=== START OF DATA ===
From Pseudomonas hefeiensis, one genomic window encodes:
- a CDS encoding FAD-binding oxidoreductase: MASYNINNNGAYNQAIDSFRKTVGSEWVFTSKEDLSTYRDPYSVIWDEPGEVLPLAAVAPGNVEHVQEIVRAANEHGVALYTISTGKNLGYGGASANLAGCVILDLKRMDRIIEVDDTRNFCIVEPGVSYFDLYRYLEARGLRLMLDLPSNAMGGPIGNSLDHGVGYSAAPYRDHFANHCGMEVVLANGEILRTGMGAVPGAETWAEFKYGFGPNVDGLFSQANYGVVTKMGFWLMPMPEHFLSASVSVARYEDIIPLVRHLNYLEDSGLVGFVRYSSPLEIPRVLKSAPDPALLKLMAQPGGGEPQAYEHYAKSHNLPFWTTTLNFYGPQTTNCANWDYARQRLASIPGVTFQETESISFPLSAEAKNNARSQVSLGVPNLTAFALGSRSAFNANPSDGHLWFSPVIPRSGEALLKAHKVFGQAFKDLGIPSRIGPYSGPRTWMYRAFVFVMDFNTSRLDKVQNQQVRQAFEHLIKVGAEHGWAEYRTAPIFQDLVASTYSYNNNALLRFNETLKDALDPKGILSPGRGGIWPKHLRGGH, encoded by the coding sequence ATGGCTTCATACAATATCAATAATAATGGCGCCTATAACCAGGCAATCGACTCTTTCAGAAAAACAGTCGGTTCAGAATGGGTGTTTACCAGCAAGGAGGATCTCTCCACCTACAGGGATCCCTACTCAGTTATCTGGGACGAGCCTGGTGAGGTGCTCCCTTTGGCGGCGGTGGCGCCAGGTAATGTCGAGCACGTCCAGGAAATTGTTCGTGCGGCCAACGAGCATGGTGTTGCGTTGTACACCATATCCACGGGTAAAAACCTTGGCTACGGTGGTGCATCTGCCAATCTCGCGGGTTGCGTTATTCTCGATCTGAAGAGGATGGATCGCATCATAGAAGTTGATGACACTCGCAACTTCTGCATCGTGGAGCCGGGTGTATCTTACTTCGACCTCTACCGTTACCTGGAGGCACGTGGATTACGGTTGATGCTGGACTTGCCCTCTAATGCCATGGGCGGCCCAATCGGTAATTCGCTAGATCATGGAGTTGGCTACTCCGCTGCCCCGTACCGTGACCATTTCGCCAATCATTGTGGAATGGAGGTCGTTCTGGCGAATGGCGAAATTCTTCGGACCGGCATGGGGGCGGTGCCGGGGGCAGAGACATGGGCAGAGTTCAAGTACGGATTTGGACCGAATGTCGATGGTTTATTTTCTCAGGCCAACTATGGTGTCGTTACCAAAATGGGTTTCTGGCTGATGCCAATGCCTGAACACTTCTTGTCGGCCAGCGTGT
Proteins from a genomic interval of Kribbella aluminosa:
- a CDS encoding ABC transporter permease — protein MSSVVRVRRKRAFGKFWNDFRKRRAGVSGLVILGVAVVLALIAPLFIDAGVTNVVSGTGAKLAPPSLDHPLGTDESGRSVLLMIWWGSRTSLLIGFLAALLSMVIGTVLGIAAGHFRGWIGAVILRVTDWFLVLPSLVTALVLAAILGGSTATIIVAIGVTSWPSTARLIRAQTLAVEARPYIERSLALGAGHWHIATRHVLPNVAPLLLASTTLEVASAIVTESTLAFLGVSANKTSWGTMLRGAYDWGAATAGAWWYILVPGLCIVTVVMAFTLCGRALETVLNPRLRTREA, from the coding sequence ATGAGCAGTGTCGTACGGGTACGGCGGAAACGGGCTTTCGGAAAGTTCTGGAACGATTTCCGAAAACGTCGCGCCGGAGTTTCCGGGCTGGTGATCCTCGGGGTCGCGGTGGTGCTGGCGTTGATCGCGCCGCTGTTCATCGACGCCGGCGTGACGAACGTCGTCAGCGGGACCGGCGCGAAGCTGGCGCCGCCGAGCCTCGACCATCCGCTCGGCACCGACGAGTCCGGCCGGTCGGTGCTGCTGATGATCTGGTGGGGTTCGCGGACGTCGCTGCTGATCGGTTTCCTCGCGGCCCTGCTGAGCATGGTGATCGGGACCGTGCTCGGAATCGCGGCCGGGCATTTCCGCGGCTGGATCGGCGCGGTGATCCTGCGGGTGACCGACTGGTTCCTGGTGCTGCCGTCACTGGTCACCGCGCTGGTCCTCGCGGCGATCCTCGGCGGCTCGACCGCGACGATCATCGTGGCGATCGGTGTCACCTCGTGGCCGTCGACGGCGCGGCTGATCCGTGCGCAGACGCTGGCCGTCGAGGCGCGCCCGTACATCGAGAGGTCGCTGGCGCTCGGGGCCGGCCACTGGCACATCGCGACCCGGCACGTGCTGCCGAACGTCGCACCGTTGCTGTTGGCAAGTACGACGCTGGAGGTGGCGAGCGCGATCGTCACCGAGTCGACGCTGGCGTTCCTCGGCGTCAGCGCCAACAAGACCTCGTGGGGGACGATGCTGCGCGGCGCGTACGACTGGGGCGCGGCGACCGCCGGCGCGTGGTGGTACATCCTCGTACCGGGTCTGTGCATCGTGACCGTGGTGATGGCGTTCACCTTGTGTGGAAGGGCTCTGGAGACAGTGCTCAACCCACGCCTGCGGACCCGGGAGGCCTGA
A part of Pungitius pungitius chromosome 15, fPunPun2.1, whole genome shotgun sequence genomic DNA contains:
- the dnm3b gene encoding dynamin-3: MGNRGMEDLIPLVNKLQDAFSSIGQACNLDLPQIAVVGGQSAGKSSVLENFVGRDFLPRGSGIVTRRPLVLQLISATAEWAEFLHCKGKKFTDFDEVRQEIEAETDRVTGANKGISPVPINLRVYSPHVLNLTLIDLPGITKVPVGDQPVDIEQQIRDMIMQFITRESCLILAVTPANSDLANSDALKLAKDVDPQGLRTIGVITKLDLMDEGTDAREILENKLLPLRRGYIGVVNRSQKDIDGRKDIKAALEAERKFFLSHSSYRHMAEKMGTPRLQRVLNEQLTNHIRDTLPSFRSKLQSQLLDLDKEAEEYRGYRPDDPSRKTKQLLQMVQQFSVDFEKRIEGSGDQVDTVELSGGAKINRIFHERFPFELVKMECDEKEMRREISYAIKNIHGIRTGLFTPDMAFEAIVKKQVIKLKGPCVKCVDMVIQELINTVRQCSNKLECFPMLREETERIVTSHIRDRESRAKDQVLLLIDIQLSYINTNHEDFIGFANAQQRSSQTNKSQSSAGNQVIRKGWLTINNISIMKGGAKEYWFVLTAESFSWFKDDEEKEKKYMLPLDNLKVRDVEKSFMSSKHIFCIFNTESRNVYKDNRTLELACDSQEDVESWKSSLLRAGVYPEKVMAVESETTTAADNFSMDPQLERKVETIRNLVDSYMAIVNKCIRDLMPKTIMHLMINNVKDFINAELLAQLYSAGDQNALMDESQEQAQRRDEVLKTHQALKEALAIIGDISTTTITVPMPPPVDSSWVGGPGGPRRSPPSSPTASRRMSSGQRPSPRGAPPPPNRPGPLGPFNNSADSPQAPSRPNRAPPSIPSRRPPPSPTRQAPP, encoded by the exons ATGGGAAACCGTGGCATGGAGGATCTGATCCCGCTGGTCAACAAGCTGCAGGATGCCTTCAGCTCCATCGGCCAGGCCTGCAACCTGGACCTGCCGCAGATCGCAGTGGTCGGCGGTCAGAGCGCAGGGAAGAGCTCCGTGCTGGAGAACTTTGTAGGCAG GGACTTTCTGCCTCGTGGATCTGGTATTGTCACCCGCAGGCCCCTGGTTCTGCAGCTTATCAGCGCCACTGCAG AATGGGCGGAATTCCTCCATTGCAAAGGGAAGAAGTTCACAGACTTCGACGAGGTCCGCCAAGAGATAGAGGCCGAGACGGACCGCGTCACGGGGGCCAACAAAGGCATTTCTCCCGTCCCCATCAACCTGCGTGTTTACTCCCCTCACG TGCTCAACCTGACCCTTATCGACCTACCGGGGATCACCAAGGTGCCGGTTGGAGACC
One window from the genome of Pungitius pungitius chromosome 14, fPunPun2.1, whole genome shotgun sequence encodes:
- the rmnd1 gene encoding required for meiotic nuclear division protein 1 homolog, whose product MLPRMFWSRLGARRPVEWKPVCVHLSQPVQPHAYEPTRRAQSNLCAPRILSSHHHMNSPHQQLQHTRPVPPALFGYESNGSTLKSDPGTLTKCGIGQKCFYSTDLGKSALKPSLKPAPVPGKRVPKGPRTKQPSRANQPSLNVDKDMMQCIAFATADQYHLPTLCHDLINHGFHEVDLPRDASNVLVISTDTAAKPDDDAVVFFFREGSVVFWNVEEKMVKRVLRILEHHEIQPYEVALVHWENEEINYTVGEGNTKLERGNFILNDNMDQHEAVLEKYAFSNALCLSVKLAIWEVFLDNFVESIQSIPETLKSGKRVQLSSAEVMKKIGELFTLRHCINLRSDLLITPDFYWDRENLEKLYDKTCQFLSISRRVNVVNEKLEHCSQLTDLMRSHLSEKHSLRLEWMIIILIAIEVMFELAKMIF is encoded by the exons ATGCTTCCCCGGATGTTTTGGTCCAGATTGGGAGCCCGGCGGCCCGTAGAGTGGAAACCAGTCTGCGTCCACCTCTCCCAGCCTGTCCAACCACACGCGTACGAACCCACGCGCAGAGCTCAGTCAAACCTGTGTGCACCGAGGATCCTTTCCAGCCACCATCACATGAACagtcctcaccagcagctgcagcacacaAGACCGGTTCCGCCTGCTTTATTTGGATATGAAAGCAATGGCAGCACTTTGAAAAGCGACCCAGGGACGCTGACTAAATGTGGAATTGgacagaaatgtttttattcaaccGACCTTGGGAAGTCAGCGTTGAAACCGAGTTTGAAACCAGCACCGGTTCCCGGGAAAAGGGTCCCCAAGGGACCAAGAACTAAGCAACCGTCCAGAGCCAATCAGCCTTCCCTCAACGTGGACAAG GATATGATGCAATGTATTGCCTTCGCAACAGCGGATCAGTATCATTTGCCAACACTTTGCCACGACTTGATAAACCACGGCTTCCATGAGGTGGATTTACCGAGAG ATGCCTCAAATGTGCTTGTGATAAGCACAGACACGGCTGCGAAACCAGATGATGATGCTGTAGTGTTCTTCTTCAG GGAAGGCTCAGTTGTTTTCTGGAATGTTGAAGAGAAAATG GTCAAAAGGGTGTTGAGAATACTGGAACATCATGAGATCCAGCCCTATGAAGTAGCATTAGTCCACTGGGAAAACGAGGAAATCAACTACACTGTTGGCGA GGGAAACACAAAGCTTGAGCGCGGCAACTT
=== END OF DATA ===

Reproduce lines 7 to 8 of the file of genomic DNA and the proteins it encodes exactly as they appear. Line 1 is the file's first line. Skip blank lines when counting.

One window from the genome of Pungitius pungitius chromosome 14, fPunPun2.1, whole genome shotgun sequence encodes:
- the rmnd1 gene encoding required for meiotic nuclear division protein 1 homolog, whose product MLPRMFWSRLGARRPVEWKPVCVHLSQPVQPHAYEPTRRAQSNLCAPRILSSHHHMNSPHQQLQHTRPVPPALFGYESNGSTLKSDPGTLTKCGIGQKCFYSTDLGKSALKPSLKPAPVPGKRVPKGPRTKQPSRANQPSLNVDKDMMQCIAFATADQYHLPTLCHDLINHGFHEVDLPRDASNVLVISTDTAAKPDDDAVVFFFREGSVVFWNVEEKMVKRVLRILEHHEIQPYEVALVHWENEEINYTVGEGNTKLERGNFILNDNMDQHEAVLEKYAFSNALCLSVKLAIWEVFLDNFVESIQSIPETLKSGKRVQLSSAEVMKKIGELFTLRHCINLRSDLLITPDFYWDRENLEKLYDKTCQFLSISRRVNVVNEKLEHCSQLTDLMRSHLSEKHSLRLEWMIIILIAIEVMFELAKMIF is encoded by the exons ATGCTTCCCCGGATGTTTTGGTCCAGATTGGGAGCCCGGCGGCCCGTAGAGTGGAAACCAGTCTGCGTCCACCTCTCCCAGCCTGTCCAACCACACGCGTACGAACCCACGCGCAGAGCTCAGTCAAACCTGTGTGCACCGAGGATCCTTTCCAGCCACCATCACATGAACagtcctcaccagcagctgcagcacacaAGACCGGTTCCGCCTGCTTTATTTGGATATGAAAGCAATGGCAGCACTTTGAAAAGCGACCCAGGGACGCTGACTAAATGTGGAATTGgacagaaatgtttttattcaaccGACCTTGGGAAGTCAGCGTTGAAACCGAGTTTGAAACCAGCACCGGTTCCCGGGAAAAGGGTCCCCAAGGGACCAAGAACTAAGCAACCGTCCAGAGCCAATCAGCCTTCCCTCAACGTGGACAAG GATATGATGCAATGTATTGCCTTCGCAACAGCGGATCAGTATCATTTGCCAACACTTTGCCACGACTTGATAAACCACGGCTTCCATGAGGTGGATTTACCGAGAG ATGCCTCAAATGTGCTTGTGATAAGCACAGACACGGCTGCGAAACCAGATGATGATGCTGTAGTGTTCTTCTTCAG GGAAGGCTCAGTTGTTTTCTGGAATGTTGAAGAGAAAATG GTCAAAAGGGTGTTGAGAATACTGGAACATCATGAGATCCAGCCCTATGAAGTAGCATTAGTCCACTGGGAAAACGAGGAAATCAACTACACTGTTGGCGA GGGAAACACAAAGCTTGAGCGCGGCAACTT